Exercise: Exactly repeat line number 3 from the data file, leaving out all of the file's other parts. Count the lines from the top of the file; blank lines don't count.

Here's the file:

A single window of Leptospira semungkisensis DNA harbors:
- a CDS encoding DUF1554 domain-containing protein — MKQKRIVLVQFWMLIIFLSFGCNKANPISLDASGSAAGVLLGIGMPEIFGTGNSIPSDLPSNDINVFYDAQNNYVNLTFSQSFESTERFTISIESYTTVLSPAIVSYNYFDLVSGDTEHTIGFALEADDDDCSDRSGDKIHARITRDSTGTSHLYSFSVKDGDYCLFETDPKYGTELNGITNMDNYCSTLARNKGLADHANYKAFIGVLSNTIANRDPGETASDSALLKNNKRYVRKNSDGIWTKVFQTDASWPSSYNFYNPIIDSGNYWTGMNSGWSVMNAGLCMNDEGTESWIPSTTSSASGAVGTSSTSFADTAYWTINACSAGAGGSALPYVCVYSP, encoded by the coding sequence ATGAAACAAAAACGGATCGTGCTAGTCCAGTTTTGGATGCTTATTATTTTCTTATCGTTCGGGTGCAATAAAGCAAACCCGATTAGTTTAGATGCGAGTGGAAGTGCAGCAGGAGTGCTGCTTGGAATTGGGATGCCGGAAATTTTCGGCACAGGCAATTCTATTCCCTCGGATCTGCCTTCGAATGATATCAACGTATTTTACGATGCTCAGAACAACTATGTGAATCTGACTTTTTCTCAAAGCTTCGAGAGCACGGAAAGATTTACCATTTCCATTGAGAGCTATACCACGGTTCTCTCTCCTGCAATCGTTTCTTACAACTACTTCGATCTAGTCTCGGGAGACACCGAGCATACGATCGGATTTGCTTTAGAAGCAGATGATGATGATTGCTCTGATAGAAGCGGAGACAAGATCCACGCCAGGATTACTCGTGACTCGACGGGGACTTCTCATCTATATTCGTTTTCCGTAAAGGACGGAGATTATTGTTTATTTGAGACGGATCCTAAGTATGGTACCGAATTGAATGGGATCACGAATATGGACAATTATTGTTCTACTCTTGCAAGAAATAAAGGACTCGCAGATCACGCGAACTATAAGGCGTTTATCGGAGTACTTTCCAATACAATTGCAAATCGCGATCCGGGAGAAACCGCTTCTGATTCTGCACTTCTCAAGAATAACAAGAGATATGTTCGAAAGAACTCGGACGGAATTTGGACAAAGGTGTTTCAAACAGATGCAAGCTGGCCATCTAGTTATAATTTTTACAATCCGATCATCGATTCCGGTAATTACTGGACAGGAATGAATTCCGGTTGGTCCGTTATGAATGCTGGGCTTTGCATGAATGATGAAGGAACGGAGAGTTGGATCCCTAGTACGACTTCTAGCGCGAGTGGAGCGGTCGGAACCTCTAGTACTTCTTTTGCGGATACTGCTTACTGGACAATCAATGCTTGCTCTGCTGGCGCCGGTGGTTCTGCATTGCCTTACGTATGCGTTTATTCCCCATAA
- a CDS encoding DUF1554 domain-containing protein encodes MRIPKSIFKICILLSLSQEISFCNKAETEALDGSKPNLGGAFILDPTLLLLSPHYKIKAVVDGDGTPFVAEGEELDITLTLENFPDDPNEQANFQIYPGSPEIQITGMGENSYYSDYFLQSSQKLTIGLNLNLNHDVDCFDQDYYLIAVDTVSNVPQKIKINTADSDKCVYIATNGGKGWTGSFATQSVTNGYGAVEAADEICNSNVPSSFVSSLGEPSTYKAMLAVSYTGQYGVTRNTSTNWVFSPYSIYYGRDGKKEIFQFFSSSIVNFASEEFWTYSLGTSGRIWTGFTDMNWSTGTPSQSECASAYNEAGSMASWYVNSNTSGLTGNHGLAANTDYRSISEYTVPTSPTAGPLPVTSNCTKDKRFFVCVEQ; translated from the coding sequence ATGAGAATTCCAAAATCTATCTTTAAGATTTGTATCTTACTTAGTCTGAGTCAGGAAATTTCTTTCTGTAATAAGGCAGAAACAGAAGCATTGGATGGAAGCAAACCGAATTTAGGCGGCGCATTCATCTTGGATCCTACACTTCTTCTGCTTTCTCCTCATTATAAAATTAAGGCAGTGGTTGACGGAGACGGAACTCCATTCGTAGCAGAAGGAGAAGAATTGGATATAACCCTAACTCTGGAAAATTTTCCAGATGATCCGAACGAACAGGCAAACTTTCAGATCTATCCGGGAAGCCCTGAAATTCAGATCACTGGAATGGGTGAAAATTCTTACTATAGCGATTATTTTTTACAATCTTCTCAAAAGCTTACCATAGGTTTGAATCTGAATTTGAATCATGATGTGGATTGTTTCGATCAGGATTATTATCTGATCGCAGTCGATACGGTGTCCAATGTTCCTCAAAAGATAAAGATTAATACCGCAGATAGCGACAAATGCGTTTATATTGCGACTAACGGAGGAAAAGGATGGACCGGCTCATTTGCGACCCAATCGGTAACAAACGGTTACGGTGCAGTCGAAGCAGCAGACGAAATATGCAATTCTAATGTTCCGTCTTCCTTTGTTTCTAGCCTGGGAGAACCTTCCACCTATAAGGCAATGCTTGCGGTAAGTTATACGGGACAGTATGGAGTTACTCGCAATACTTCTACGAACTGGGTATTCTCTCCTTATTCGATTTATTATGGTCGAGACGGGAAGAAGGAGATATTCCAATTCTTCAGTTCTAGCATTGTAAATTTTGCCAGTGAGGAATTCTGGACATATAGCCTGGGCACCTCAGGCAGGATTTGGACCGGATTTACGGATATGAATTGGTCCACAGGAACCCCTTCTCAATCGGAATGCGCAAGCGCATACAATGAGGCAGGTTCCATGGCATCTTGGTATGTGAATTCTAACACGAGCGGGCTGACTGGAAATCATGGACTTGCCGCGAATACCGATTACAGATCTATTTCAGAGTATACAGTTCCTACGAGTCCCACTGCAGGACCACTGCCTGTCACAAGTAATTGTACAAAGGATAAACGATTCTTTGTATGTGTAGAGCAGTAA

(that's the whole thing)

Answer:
- a CDS encoding DUF1554 domain-containing protein encodes MRIPKSIFKICILLSLSQEISFCNKAETEALDGSKPNLGGAFILDPTLLLLSPHYKIKAVVDGDGTPFVAEGEELDITLTLENFPDDPNEQANFQIYPGSPEIQITGMGENSYYSDYFLQSSQKLTIGLNLNLNHDVDCFDQDYYLIAVDTVSNVPQKIKINTADSDKCVYIATNGGKGWTGSFATQSVTNGYGAVEAADEICNSNVPSSFVSSLGEPSTYKAMLAVSYTGQYGVTRNTSTNWVFSPYSIYYGRDGKKEIFQFFSSSIVNFASEEFWTYSLGTSGRIWTGFTDMNWSTGTPSQSECASAYNEAGSMASWYVNSNTSGLTGNHGLAANTDYRSISEYTVPTSPTAGPLPVTSNCTKDKRFFVCVEQ; translated from the coding sequence ATGAGAATTCCAAAATCTATCTTTAAGATTTGTATCTTACTTAGTCTGAGTCAGGAAATTTCTTTCTGTAATAAGGCAGAAACAGAAGCATTGGATGGAAGCAAACCGAATTTAGGCGGCGCATTCATCTTGGATCCTACACTTCTTCTGCTTTCTCCTCATTATAAAATTAAGGCAGTGGTTGACGGAGACGGAACTCCATTCGTAGCAGAAGGAGAAGAATTGGATATAACCCTAACTCTGGAAAATTTTCCAGATGATCCGAACGAACAGGCAAACTTTCAGATCTATCCGGGAAGCCCTGAAATTCAGATCACTGGAATGGGTGAAAATTCTTACTATAGCGATTATTTTTTACAATCTTCTCAAAAGCTTACCATAGGTTTGAATCTGAATTTGAATCATGATGTGGATTGTTTCGATCAGGATTATTATCTGATCGCAGTCGATACGGTGTCCAATGTTCCTCAAAAGATAAAGATTAATACCGCAGATAGCGACAAATGCGTTTATATTGCGACTAACGGAGGAAAAGGATGGACCGGCTCATTTGCGACCCAATCGGTAACAAACGGTTACGGTGCAGTCGAAGCAGCAGACGAAATATGCAATTCTAATGTTCCGTCTTCCTTTGTTTCTAGCCTGGGAGAACCTTCCACCTATAAGGCAATGCTTGCGGTAAGTTATACGGGACAGTATGGAGTTACTCGCAATACTTCTACGAACTGGGTATTCTCTCCTTATTCGATTTATTATGGTCGAGACGGGAAGAAGGAGATATTCCAATTCTTCAGTTCTAGCATTGTAAATTTTGCCAGTGAGGAATTCTGGACATATAGCCTGGGCACCTCAGGCAGGATTTGGACCGGATTTACGGATATGAATTGGTCCACAGGAACCCCTTCTCAATCGGAATGCGCAAGCGCATACAATGAGGCAGGTTCCATGGCATCTTGGTATGTGAATTCTAACACGAGCGGGCTGACTGGAAATCATGGACTTGCCGCGAATACCGATTACAGATCTATTTCAGAGTATACAGTTCCTACGAGTCCCACTGCAGGACCACTGCCTGTCACAAGTAATTGTACAAAGGATAAACGATTCTTTGTATGTGTAGAGCAGTAA